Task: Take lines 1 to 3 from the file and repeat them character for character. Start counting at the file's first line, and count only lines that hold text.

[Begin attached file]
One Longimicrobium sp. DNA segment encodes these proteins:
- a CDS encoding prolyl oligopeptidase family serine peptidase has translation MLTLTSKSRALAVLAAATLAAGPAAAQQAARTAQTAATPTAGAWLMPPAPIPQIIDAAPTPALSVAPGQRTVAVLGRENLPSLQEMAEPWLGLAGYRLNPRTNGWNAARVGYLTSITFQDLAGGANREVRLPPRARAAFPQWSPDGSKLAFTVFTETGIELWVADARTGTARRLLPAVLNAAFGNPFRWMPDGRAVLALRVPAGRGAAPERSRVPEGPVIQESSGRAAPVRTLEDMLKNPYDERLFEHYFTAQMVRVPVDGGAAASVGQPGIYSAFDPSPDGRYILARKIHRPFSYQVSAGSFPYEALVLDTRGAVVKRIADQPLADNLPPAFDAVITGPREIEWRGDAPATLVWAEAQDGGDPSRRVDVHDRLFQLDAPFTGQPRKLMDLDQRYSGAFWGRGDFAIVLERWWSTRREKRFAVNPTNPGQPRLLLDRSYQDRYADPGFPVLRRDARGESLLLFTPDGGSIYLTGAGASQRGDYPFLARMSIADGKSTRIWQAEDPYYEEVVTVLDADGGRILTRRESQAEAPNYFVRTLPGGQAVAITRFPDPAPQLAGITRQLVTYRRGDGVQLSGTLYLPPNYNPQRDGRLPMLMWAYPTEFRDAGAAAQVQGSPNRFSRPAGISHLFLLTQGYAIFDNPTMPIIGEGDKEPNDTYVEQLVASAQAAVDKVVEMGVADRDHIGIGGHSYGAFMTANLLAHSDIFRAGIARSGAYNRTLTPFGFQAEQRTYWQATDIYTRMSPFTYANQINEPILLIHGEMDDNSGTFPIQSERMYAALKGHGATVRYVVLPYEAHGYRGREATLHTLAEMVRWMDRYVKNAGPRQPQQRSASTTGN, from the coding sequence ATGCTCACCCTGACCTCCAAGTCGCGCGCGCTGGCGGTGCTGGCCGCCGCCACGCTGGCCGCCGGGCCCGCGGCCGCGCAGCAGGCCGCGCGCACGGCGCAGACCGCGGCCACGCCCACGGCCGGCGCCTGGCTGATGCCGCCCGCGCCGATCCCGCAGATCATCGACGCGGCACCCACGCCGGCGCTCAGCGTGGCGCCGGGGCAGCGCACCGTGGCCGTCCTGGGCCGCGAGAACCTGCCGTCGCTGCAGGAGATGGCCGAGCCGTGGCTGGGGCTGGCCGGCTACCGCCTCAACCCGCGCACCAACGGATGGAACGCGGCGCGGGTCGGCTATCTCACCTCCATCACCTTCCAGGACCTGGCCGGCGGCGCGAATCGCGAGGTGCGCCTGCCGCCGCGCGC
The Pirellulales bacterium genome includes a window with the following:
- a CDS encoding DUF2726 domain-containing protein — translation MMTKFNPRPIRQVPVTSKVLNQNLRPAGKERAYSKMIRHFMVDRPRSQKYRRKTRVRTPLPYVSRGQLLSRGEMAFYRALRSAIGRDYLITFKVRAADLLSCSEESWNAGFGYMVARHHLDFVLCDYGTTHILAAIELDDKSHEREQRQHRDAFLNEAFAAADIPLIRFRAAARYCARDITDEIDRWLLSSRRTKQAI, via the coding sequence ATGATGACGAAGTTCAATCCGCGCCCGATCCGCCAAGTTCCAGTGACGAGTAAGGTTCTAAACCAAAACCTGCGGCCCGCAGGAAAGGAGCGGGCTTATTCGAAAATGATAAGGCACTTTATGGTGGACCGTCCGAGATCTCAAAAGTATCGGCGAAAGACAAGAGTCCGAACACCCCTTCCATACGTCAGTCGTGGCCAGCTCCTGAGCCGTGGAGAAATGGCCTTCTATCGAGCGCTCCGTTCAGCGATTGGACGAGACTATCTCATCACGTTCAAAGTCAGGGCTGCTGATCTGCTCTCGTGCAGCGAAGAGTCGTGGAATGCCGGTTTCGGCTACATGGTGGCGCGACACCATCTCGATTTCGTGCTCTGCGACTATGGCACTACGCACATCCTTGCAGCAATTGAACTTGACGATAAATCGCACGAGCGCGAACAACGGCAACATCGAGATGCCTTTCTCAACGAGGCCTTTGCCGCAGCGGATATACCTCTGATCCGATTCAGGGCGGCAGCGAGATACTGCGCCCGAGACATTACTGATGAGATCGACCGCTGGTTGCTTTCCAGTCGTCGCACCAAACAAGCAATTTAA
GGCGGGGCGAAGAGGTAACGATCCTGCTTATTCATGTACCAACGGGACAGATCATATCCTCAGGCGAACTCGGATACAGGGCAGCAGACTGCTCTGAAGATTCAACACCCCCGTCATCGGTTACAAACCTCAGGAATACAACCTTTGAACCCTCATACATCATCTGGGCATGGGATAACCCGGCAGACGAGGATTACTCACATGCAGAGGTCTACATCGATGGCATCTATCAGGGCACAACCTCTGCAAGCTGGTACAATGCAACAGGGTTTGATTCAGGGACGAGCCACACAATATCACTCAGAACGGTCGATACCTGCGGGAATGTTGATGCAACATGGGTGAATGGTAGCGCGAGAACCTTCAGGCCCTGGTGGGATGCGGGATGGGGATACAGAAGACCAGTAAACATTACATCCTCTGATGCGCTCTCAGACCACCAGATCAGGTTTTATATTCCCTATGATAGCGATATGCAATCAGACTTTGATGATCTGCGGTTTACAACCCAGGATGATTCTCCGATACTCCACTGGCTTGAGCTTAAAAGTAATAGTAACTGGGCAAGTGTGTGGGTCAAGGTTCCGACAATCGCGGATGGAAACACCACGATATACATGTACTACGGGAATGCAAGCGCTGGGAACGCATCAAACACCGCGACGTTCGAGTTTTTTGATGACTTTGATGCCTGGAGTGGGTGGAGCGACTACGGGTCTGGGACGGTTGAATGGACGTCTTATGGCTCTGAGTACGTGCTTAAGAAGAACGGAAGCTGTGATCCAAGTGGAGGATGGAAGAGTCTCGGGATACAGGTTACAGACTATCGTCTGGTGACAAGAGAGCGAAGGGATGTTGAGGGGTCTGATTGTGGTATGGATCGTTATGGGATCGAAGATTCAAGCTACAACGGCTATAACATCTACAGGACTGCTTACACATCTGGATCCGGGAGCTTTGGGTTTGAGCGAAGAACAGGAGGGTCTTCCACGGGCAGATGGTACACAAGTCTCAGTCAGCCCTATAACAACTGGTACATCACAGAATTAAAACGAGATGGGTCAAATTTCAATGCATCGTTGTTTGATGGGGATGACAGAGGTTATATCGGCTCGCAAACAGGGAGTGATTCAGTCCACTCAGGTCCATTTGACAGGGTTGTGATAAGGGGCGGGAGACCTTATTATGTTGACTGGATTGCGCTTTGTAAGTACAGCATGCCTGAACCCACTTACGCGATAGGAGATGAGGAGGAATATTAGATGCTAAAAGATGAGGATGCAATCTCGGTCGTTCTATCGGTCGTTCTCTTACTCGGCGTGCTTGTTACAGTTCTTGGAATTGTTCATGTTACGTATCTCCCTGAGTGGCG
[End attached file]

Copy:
One Longimicrobium sp. DNA segment encodes these proteins:
- a CDS encoding prolyl oligopeptidase family serine peptidase has translation MLTLTSKSRALAVLAAATLAAGPAAAQQAARTAQTAATPTAGAWLMPPAPIPQIIDAAPTPALSVAPGQRTVAVLGRENLPSLQEMAEPWLGLAGYRLNPRTNGWNAARVGYLTSITFQDLAGGANREVRLPPRARAAFPQWSPDGSKLAFTVFTETGIELWVADARTGTARRLLPAVLNAAFGNPFRWMPDGRAVLALRVPAGRGAAPERSRVPEGPVIQESSGRAAPVRTLEDMLKNPYDERLFEHYFTAQMVRVPVDGGAAASVGQPGIYSAFDPSPDGRYILARKIHRPFSYQVSAGSFPYEALVLDTRGAVVKRIADQPLADNLPPAFDAVITGPREIEWRGDAPATLVWAEAQDGGDPSRRVDVHDRLFQLDAPFTGQPRKLMDLDQRYSGAFWGRGDFAIVLERWWSTRREKRFAVNPTNPGQPRLLLDRSYQDRYADPGFPVLRRDARGESLLLFTPDGGSIYLTGAGASQRGDYPFLARMSIADGKSTRIWQAEDPYYEEVVTVLDADGGRILTRRESQAEAPNYFVRTLPGGQAVAITRFPDPAPQLAGITRQLVTYRRGDGVQLSGTLYLPPNYNPQRDGRLPMLMWAYPTEFRDAGAAAQVQGSPNRFSRPAGISHLFLLTQGYAIFDNPTMPIIGEGDKEPNDTYVEQLVASAQAAVDKVVEMGVADRDHIGIGGHSYGAFMTANLLAHSDIFRAGIARSGAYNRTLTPFGFQAEQRTYWQATDIYTRMSPFTYANQINEPILLIHGEMDDNSGTFPIQSERMYAALKGHGATVRYVVLPYEAHGYRGREATLHTLAEMVRWMDRYVKNAGPRQPQQRSASTTGN, from the coding sequence ATGCTCACCCTGACCTCCAAGTCGCGCGCGCTGGCGGTGCTGGCCGCCGCCACGCTGGCCGCCGGGCCCGCGGCCGCGCAGCAGGCCGCGCGCACGGCGCAGACCGCGGCCACGCCCACGGCCGGCGCCTGGCTGATGCCGCCCGCGCCGATCCCGCAGATCATCGACGCGGCACCCACGCCGGCGCTCAGCGTGGCGCCGGGGCAGCGCACCGTGGCCGTCCTGGGCCGCGAGAACCTGCCGTCGCTGCAGGAGATGGCCGAGCCGTGGCTGGGGCTGGCCGGCTACCGCCTCAACCCGCGCACCAACGGATGGAACGCGGCGCGGGTCGGCTATCTCACCTCCATCACCTTCCAGGACCTGGCCGGCGGCGCGAATCGCGAGGTGCGCCTGCCGCCGCGCGC
The Pirellulales bacterium genome includes a window with the following: